With its massive money and clout, Southern California Edison was ready to ram through a license exception for a reactor whose botched $770 million steam generator fix had kept it shut for a year.

But a funny thing has happened on the way to the restart: a No Nukes groundswell has turned this routine rubber stamping into an epic battle the grassroots just might win.

Indeed, if ever there was a time when individual activism could have
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No San Onofre nuke startup decision until June at least –NRC Chair

Two more victories for anti-nuke activists: San Onofre restart decision pushed back at least until June, and webcasts of California Public Utilities Commission hearings going on right now.

Abby Sewell reported for the L.A. Times yesterday, Decision on San Onofre pushed back to June at the earliest,

The plant’s operator Southern California Edison had hoped at one point to have one of the plant’s two units operating by summer, but NRC Chairwoman Allison Macfarlane made it clear that will not happen.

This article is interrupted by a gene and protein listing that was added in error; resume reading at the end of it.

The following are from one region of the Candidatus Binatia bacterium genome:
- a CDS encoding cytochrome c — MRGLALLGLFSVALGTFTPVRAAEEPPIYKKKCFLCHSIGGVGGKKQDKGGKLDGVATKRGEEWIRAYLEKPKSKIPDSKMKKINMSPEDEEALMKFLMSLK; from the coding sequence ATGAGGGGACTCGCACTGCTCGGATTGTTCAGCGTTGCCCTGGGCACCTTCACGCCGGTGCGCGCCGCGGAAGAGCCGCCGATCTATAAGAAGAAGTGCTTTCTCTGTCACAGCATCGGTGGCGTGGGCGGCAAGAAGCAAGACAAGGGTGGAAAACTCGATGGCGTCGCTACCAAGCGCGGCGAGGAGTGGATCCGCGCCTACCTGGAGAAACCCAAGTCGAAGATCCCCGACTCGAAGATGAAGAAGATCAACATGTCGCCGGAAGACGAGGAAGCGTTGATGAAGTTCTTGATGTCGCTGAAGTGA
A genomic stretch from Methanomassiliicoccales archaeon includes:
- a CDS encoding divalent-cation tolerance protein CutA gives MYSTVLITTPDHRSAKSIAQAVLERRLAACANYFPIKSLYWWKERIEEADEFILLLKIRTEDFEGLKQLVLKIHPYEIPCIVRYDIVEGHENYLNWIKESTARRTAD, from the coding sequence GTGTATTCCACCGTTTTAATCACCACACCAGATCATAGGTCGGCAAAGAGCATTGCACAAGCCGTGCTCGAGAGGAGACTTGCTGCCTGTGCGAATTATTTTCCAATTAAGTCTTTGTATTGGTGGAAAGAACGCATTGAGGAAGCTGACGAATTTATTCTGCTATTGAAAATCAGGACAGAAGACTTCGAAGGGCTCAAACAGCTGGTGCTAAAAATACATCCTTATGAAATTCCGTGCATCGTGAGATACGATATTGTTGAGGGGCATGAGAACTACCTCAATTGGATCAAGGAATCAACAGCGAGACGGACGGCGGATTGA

Macfarlane told reporters Tuesday after a speech, “You know, the process is very complicated now. Almost every day it gets a little more complicated…. Right now I can tell you a decision on restart won’t happen until the end of June, certainly after the middle of June.

“It may get pushed back later,” she said. “I don’t know.”

She didn’t say much about the Atomic Safety and Licensing Board (ASLB) decision to require NRC public hearings before any decision on restarting San Onofre, but she did say this:

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NRC tries to ignore hearing requirement for San Onofre nuke restart

Maybe the ASLB was referring to some other NRC that should hold public hearings? The Atomic Safety and Licensing Board (ASLB) agreed with Friends of the Earth (FOE) when it ruled that restarting either San Onofre unit requires a full public hearing like a trial, but the Nuclear Regulatory Commission (NRC) interprets that as having nothing to do with its own staff decision process. This is after the city of Los Angeles (and numerous other southern California cities and the San Diego Unified School District) said it didn’t want any decision about restarting any San Onofre reactor/ without a full, transparent, public decision process. The L.A. Times says all this is creating “confusion”. Just last week I heard Georgia Power CEO Paul Bowers say confusion was bad for business. Maybe it will be bad not just for Southern California Edison and its San Onofre nukes, but also for Georgia Power and Southern Company’s 19-month-late and billion-over-budget nuclear boondoggle at Plant Vogtle.